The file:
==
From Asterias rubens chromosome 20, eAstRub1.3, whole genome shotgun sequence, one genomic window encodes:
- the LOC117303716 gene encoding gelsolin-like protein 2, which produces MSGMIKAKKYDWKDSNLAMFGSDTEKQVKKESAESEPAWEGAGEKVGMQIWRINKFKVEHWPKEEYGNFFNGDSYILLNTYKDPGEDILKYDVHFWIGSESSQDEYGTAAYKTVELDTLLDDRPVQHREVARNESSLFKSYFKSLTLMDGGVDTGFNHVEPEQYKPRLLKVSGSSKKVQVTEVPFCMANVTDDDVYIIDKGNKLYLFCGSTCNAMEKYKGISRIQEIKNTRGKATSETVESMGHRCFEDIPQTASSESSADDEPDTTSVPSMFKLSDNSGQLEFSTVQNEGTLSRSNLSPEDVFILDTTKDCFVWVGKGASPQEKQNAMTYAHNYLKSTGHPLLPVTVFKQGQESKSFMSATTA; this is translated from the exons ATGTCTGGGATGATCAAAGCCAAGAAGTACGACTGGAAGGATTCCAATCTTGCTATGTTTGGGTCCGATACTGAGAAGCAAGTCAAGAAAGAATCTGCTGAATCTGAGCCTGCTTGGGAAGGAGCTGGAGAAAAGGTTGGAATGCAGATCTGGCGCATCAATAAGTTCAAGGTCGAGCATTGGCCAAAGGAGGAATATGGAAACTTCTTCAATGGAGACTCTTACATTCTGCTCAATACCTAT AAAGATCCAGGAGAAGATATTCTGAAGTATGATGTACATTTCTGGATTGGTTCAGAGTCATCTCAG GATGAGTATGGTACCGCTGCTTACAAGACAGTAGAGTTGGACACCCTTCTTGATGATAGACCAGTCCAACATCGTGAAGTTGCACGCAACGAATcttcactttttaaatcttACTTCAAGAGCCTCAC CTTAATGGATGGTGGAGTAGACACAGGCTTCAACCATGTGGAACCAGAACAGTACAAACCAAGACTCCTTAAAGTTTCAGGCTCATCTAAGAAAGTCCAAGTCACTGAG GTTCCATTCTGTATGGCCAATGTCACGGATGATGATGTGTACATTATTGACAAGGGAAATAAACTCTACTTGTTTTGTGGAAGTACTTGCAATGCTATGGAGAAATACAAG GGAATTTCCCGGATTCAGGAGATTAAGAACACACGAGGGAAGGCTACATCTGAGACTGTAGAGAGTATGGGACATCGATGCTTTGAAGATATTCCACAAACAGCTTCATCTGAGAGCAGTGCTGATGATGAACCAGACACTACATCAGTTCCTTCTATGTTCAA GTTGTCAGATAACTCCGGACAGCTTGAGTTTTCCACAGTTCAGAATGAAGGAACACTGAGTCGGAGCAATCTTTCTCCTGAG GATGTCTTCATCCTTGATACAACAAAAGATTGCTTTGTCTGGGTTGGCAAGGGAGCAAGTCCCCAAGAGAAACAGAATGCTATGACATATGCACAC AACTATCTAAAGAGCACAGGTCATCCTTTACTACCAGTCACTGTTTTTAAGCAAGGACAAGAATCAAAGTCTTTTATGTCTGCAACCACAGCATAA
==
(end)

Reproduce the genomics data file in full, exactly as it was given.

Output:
From Asterias rubens chromosome 20, eAstRub1.3, whole genome shotgun sequence, one genomic window encodes:
- the LOC117303716 gene encoding gelsolin-like protein 2, which produces MSGMIKAKKYDWKDSNLAMFGSDTEKQVKKESAESEPAWEGAGEKVGMQIWRINKFKVEHWPKEEYGNFFNGDSYILLNTYKDPGEDILKYDVHFWIGSESSQDEYGTAAYKTVELDTLLDDRPVQHREVARNESSLFKSYFKSLTLMDGGVDTGFNHVEPEQYKPRLLKVSGSSKKVQVTEVPFCMANVTDDDVYIIDKGNKLYLFCGSTCNAMEKYKGISRIQEIKNTRGKATSETVESMGHRCFEDIPQTASSESSADDEPDTTSVPSMFKLSDNSGQLEFSTVQNEGTLSRSNLSPEDVFILDTTKDCFVWVGKGASPQEKQNAMTYAHNYLKSTGHPLLPVTVFKQGQESKSFMSATTA; this is translated from the exons ATGTCTGGGATGATCAAAGCCAAGAAGTACGACTGGAAGGATTCCAATCTTGCTATGTTTGGGTCCGATACTGAGAAGCAAGTCAAGAAAGAATCTGCTGAATCTGAGCCTGCTTGGGAAGGAGCTGGAGAAAAGGTTGGAATGCAGATCTGGCGCATCAATAAGTTCAAGGTCGAGCATTGGCCAAAGGAGGAATATGGAAACTTCTTCAATGGAGACTCTTACATTCTGCTCAATACCTAT AAAGATCCAGGAGAAGATATTCTGAAGTATGATGTACATTTCTGGATTGGTTCAGAGTCATCTCAG GATGAGTATGGTACCGCTGCTTACAAGACAGTAGAGTTGGACACCCTTCTTGATGATAGACCAGTCCAACATCGTGAAGTTGCACGCAACGAATcttcactttttaaatcttACTTCAAGAGCCTCAC CTTAATGGATGGTGGAGTAGACACAGGCTTCAACCATGTGGAACCAGAACAGTACAAACCAAGACTCCTTAAAGTTTCAGGCTCATCTAAGAAAGTCCAAGTCACTGAG GTTCCATTCTGTATGGCCAATGTCACGGATGATGATGTGTACATTATTGACAAGGGAAATAAACTCTACTTGTTTTGTGGAAGTACTTGCAATGCTATGGAGAAATACAAG GGAATTTCCCGGATTCAGGAGATTAAGAACACACGAGGGAAGGCTACATCTGAGACTGTAGAGAGTATGGGACATCGATGCTTTGAAGATATTCCACAAACAGCTTCATCTGAGAGCAGTGCTGATGATGAACCAGACACTACATCAGTTCCTTCTATGTTCAA GTTGTCAGATAACTCCGGACAGCTTGAGTTTTCCACAGTTCAGAATGAAGGAACACTGAGTCGGAGCAATCTTTCTCCTGAG GATGTCTTCATCCTTGATACAACAAAAGATTGCTTTGTCTGGGTTGGCAAGGGAGCAAGTCCCCAAGAGAAACAGAATGCTATGACATATGCACAC AACTATCTAAAGAGCACAGGTCATCCTTTACTACCAGTCACTGTTTTTAAGCAAGGACAAGAATCAAAGTCTTTTATGTCTGCAACCACAGCATAA